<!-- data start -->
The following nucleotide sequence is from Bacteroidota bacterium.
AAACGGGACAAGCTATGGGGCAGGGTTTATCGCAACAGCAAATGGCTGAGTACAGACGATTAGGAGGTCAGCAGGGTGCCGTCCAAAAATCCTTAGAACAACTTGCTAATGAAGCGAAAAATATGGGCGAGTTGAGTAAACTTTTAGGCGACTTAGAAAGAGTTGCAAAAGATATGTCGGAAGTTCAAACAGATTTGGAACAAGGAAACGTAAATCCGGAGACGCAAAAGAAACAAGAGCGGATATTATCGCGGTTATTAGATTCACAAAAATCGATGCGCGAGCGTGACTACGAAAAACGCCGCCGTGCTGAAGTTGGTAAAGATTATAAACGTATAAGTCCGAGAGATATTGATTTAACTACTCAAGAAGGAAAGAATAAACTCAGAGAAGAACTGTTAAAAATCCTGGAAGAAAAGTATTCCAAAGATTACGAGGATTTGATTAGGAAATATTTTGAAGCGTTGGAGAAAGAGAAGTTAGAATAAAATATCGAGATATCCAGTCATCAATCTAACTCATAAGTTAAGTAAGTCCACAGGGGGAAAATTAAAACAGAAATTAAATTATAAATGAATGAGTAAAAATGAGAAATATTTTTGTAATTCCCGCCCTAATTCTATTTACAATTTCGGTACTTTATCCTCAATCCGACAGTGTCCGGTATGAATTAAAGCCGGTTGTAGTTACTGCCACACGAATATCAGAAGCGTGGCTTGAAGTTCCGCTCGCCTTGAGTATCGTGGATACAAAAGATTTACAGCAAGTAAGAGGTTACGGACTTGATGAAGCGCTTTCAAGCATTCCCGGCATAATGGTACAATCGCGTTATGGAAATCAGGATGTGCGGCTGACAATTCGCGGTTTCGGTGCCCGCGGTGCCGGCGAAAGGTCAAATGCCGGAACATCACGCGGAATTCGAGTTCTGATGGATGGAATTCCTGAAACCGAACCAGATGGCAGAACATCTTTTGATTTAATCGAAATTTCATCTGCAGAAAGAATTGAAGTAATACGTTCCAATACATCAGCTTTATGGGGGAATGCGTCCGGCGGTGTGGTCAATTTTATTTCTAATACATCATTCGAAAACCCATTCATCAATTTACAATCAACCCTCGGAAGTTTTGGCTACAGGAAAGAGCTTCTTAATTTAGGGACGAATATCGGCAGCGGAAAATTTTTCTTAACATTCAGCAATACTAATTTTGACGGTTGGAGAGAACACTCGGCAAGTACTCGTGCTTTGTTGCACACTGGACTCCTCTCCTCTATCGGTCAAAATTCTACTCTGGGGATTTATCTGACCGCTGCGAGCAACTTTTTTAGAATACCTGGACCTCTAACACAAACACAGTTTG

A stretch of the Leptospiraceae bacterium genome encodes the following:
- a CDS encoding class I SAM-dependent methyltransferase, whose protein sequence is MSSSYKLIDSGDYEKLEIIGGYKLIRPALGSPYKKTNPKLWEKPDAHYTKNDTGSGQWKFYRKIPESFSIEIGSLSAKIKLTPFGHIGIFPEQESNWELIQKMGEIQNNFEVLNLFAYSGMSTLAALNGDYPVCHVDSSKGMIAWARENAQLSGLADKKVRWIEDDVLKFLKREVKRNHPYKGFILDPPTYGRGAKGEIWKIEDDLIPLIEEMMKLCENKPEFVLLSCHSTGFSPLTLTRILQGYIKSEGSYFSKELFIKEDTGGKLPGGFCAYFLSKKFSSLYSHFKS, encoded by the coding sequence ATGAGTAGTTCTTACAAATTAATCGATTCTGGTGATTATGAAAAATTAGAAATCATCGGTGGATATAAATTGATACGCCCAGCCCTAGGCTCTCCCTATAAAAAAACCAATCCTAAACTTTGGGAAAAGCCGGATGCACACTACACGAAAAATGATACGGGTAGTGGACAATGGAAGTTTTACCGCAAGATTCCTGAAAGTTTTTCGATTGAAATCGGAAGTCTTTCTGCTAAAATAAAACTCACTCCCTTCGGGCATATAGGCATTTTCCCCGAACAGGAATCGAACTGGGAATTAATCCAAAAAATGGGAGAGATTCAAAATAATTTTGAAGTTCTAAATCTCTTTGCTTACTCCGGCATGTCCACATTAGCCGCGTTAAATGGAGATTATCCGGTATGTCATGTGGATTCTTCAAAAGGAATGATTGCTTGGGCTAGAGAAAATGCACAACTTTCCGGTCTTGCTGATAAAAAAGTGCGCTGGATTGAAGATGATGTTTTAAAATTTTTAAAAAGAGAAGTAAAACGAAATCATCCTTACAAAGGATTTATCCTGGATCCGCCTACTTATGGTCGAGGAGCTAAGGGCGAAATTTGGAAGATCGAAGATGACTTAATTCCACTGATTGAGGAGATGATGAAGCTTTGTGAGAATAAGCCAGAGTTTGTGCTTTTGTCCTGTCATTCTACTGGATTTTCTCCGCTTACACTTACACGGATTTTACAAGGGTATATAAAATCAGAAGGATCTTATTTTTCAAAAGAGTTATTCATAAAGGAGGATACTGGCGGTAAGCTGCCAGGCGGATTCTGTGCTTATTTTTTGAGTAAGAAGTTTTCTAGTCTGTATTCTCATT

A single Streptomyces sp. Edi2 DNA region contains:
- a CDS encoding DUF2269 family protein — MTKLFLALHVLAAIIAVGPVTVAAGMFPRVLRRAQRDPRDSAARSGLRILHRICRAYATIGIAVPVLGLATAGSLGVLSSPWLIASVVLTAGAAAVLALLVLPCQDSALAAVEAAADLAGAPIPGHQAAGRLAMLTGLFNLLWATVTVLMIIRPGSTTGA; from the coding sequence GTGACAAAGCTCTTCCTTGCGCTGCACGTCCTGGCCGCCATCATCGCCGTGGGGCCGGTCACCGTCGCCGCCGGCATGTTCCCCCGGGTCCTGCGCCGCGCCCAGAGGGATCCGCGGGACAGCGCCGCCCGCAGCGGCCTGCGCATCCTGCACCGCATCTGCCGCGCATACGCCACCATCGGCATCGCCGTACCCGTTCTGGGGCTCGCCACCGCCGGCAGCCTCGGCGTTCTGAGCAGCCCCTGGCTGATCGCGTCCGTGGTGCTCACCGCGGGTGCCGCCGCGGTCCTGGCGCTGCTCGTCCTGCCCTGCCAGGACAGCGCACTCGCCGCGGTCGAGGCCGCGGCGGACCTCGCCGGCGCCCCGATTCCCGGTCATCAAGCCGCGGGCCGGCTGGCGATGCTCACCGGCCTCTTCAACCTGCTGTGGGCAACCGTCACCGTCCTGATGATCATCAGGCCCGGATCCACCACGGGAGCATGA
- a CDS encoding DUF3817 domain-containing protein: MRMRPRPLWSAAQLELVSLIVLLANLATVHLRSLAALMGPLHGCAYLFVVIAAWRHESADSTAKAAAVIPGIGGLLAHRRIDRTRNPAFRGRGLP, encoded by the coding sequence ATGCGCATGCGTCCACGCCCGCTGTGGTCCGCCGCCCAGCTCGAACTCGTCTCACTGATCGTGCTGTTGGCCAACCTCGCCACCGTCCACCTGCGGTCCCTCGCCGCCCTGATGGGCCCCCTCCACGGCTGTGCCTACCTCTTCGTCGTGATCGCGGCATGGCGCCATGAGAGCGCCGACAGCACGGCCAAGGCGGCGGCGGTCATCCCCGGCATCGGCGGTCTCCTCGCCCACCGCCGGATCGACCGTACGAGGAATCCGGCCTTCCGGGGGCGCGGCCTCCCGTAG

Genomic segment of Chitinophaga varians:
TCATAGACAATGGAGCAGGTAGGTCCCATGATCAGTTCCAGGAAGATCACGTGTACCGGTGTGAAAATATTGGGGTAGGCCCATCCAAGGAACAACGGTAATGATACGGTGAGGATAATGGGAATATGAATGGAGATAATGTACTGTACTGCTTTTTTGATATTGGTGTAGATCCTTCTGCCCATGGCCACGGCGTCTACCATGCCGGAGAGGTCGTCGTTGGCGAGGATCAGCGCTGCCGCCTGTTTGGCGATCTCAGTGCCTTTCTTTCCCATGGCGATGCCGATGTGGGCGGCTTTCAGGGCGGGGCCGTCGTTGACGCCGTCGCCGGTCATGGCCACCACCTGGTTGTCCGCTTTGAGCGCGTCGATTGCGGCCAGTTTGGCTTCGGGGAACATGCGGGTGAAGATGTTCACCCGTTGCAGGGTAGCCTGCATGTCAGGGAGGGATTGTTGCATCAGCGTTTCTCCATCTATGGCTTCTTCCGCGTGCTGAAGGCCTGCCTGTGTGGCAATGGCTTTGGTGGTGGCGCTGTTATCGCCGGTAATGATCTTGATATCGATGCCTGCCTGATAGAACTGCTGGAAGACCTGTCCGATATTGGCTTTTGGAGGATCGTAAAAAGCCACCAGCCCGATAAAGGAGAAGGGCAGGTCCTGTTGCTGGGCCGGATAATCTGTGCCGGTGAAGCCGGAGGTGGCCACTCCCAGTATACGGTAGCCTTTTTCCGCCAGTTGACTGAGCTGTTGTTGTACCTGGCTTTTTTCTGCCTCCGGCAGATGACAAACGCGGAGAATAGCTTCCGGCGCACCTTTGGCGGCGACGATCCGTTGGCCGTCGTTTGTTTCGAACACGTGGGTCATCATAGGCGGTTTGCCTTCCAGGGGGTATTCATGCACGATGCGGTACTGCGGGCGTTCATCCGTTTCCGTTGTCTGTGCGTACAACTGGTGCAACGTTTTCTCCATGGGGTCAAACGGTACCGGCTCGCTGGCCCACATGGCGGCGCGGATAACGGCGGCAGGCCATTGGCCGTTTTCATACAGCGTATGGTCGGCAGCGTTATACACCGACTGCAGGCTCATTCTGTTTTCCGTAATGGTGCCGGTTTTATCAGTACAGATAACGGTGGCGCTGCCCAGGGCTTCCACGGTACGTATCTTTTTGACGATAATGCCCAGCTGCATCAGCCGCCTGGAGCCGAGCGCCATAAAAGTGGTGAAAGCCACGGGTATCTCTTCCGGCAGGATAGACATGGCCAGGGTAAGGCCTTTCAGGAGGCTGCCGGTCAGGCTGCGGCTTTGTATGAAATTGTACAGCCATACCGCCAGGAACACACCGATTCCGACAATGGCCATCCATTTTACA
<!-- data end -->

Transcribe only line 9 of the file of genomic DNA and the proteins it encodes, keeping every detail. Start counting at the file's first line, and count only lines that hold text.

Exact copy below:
TCATAGACAATGGAGCAGGTAGGTCCCATGATCAGTTCCAGGAAGATCACGTGTACCGGTGTGAAAATATTGGGGTAGGCCCATCCAAGGAACAACGGTAATGATACGGTGAGGATAATGGGAATATGAATGGAGATAATGTACTGTACTGCTTTTTTGATATTGGTGTAGATCCTTCTGCCCATGGCCACGGCGTCTACCATGCCGGAGAGGTCGTCGTTGGCGAGGATCAGCGCTGCCGCCTGTTTGGCGATCTCAGTGCCTTTCTTTCCCATGGCGATGCCGATGTGGGCGGCTTTCAGGGCGGGGCCGTCGTTGACGCCGTCGCCGGTCATGGCCACCACCTGGTTGTCCGCTTTGAGCGCGTCGATTGCGGCCAGTTTGGCTTCGGGGAACATGCGGGTGAAGATGTTCACCCGTTGCAGGGTAGCCTGCATGTCAGGGAGGGATTGTTGCATCAGCGTTTCTCCATCTATGGCTTCTTCCGCGTGCTGAAGGCCTGCCTGTGTGGCAATGGCTTTGGTGGTGGCGCTGTTATCGCCGGTAATGATCTTGATATCGATGCCTGCCTGATAGAACTGCTGGAAGACCTGTCCGATATTGGCTTTTGGAGGATCGTAAAAAGCCACCAGCCCGATAAAGGAGAAGGGCAGGTCCTGTTGCTGGGCCGGATAATCTGTGCCGGTGAAGCCGGAGGTGGCCACTCCCAGTATACGGTAGCCTTTTTCCGCCAGTTGACTGAGCTGTTGTTGTACCTGGCTTTTTTCTGCCTCCGGCAGATGACAAACGCGGAGAATAGCTTCCGGCGCACCTTTGGCGGCGACGATCCGTTGGCCGTCGTTTGTTTCGAACACGTGGGTCATCATAGGCGGTTTGCCTTCCAGGGGGTATTCATGCACGATGCGGTACTGCGGGCGTTCATCCGTTTCCGTTGTCTGTGCGTACAACTGGTGCAACGTTTTCTCCATGGGGTCAAACGGTACCGGCTCGCTGGCCCACATGGCGGCGCGGATAACGGCGGCAGGCCATTGGCCGTTTTCATACAGCGTATGGTCGGCAGCGTTATACACCGACTGCAGGCTCATTCTGTTTTCCGTAATGGTGCCGGTTTTATCAGTACAGATAACGGTGGCGCTGCCCAGGGCTTCCACGGTACGTATCTTTTTGACGATAATGCCCAGCTGCATCAGCCGCCTGGAGCCGAGCGCCATAAAAGTGGTGAAAGCCACGGGTATCTCTTCCGGCAGGATAGACATGGCCAGGGTAAGGCCTTTCAGGAGGCTGCCGGTCAGGCTGCGGCTTTGTATGAAATTGTACAGCCATACCGCCAGGAACACACCGATTCCGACAATGGCCATCCATTTTACA